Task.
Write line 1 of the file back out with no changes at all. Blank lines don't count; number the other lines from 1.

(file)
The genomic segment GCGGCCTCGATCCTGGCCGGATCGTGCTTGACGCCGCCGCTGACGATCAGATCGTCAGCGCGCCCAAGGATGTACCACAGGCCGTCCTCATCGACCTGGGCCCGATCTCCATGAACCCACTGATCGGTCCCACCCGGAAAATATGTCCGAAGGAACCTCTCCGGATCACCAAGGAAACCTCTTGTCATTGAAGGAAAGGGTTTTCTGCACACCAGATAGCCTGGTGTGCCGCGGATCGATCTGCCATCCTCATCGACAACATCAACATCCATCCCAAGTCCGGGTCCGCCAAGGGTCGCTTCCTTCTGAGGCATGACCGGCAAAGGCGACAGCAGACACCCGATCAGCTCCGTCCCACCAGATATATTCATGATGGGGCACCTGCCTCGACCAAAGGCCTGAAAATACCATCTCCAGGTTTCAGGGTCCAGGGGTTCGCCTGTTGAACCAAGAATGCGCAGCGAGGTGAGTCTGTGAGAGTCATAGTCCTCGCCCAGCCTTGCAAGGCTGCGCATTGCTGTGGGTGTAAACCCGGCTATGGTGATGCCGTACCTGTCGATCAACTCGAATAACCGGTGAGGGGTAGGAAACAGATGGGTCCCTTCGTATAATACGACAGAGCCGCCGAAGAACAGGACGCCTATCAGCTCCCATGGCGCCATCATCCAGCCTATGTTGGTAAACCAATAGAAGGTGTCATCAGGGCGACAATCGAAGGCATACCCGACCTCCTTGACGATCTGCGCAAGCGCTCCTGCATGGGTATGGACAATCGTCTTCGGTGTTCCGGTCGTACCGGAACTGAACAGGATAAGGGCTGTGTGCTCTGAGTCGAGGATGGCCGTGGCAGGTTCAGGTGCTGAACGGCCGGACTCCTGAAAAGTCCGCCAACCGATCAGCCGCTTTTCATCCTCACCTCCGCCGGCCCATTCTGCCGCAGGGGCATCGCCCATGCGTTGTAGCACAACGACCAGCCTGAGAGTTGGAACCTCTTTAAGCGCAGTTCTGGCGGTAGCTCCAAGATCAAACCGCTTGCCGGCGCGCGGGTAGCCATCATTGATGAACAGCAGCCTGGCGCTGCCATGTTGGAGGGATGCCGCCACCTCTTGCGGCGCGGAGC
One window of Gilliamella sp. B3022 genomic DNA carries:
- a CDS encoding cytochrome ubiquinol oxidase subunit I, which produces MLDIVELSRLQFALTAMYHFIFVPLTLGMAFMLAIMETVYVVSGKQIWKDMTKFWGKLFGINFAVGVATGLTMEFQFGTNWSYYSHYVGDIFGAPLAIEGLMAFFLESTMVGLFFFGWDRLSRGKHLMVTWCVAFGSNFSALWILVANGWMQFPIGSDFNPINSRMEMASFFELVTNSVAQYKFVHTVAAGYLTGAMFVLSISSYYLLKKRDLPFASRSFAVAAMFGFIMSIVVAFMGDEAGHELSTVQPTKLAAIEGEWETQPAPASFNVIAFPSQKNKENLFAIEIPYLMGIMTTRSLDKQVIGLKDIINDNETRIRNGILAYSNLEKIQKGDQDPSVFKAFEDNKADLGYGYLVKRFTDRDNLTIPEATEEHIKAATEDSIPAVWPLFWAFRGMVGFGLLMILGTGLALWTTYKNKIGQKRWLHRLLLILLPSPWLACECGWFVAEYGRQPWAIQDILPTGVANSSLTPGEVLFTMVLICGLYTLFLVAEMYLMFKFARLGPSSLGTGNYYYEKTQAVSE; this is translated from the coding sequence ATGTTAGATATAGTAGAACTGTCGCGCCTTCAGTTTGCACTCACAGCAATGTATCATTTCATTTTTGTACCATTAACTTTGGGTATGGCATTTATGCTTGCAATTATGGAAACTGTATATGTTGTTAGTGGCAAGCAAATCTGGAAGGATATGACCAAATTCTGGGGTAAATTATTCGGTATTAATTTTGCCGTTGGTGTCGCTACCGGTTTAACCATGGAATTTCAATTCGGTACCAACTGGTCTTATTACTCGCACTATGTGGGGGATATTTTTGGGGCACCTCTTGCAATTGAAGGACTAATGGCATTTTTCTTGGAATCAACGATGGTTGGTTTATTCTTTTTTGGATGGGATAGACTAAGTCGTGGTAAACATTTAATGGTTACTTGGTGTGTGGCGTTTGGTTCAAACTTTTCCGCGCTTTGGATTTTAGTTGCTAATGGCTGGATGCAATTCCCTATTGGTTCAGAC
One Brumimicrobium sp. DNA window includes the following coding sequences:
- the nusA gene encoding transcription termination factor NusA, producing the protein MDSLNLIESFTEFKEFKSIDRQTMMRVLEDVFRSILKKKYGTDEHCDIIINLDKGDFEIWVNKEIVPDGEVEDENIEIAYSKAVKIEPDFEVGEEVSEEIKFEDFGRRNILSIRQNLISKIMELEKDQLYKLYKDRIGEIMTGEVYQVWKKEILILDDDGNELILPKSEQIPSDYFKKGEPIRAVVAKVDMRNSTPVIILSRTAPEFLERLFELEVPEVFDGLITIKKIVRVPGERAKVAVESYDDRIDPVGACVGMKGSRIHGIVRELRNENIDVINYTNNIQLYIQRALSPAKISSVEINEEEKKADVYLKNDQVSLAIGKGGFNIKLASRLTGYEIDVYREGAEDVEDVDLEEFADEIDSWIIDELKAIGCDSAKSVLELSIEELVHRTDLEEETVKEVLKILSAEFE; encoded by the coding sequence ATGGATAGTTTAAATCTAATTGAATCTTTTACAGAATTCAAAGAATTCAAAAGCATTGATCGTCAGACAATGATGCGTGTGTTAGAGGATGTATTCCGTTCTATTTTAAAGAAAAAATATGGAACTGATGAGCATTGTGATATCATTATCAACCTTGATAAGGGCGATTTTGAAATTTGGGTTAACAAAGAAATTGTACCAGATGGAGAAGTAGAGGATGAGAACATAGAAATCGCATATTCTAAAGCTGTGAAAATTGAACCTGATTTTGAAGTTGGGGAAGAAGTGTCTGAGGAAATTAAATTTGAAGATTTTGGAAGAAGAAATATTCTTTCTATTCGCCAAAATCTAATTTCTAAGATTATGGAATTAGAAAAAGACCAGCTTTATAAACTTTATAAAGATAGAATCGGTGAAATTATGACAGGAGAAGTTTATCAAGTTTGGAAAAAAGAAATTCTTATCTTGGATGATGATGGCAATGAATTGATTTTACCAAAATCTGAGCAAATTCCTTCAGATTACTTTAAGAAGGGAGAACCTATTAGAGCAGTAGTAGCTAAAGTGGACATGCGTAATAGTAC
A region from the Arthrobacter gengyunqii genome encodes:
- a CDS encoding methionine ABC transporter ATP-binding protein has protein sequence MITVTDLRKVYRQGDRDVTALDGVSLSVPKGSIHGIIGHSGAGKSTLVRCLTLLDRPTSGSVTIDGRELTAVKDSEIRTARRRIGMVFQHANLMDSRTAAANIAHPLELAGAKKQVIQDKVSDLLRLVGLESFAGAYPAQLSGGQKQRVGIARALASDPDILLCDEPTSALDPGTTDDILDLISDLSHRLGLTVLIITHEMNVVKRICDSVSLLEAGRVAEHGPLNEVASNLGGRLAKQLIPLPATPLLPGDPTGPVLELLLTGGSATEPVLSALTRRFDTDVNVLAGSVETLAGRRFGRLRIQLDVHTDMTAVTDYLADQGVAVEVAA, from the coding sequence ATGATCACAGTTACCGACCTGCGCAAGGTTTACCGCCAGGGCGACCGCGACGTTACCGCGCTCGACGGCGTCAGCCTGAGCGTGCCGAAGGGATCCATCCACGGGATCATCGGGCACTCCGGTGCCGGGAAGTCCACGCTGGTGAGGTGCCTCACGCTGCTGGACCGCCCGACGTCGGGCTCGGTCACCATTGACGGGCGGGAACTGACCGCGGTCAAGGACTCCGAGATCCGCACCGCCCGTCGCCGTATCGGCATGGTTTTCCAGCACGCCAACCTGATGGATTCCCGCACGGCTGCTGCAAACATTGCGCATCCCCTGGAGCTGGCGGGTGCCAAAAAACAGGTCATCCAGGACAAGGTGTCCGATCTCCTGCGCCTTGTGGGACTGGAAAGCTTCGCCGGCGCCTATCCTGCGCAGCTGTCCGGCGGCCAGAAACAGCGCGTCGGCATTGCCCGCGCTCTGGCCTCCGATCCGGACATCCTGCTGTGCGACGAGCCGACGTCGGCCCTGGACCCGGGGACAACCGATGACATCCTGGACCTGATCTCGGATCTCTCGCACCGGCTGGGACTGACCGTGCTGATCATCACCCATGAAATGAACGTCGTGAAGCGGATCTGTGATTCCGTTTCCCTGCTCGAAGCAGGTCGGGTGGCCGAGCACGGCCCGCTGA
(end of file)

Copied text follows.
The genomic segment GCGGCCTCGATCCTGGCCGGATCGTGCTTGACGCCGCCGCTGACGATCAGATCGTCAGCGCGCCCAAGGATGTACCACAGGCCGTCCTCATCGACCTGGGCCCGATCTCCATGAACCCACTGATCGGTCCCACCCGGAAAATATGTCCGAAGGAACCTCTCCGGATCACCAAGGAAACCTCTTGTCATTGAAGGAAAGGGTTTTCTGCACACCAGATAGCCTGGTGTGCCGCGGATCGATCTGCCATCCTCATCGACAACATCAACATCCATCCCAAGTCCGGGTCCGCCAAGGGTCGCTTCCTTCTGAGGCATGACCGGCAAAGGCGACAGCAGACACCCGATCAGCTCCGTCCCACCAGATATATTCATGATGGGGCACCTGCCTCGACCAAAGGCCTGAAAATACCATCTCCAGGTTTCAGGGTCCAGGGGTTCGCCTGTTGAACCAAGAATGCGCAGCGAGGTGAGTCTGTGAGAGTCATAGTCCTCGCCCAGCCTTGCAAGGCTGCGCATTGCTGTGGGTGTAAACCCGGCTATGGTGATGCCGTACCTGTCGATCAACTCGAATAACCGGTGAGGGGTAGGAAACAGATGGGTCCCTTCGTATAATACGACAGAGCCGCCGAAGAACAGGACGCCTATCAGCTCCCATGGCGCCATCATCCAGCCTATGTTGGTAAACCAATAGAAGGTGTCATCAGGGCGACAATCGAAGGCATACCCGACCTCCTTGACGATCTGCGCAAGCGCTCCTGCATGGGTATGGACAATCGTCTTCGGTGTTCCGGTCGTACCGGAACTGAACAGGATAAGGGCTGTGTGCTCTGAGTCGAGGATGGCCGTGGCAGGTTCAGGTGCTGAACGGCCGGACTCCTGAAAAGTCCGCCAACCGATCAGCCGCTTTTCATCCTCACCTCCGCCGGCCCATTCTGCCGCAGGGGCATCGCCCATGCGTTGTAGCACAACGACCAGCCTGAGAGTTGGAACCTCTTTAAGCGCAGTTCTGGCGGTAGCTCCAAGATCAAACCGCTTGCCGGCGCGCGGGTAGCCATCATTGATGAACAGCAGCCTGGCGCTGCCATGTTGGAGGGATGCCGCCACCTCTTGCGGCGCGGAGC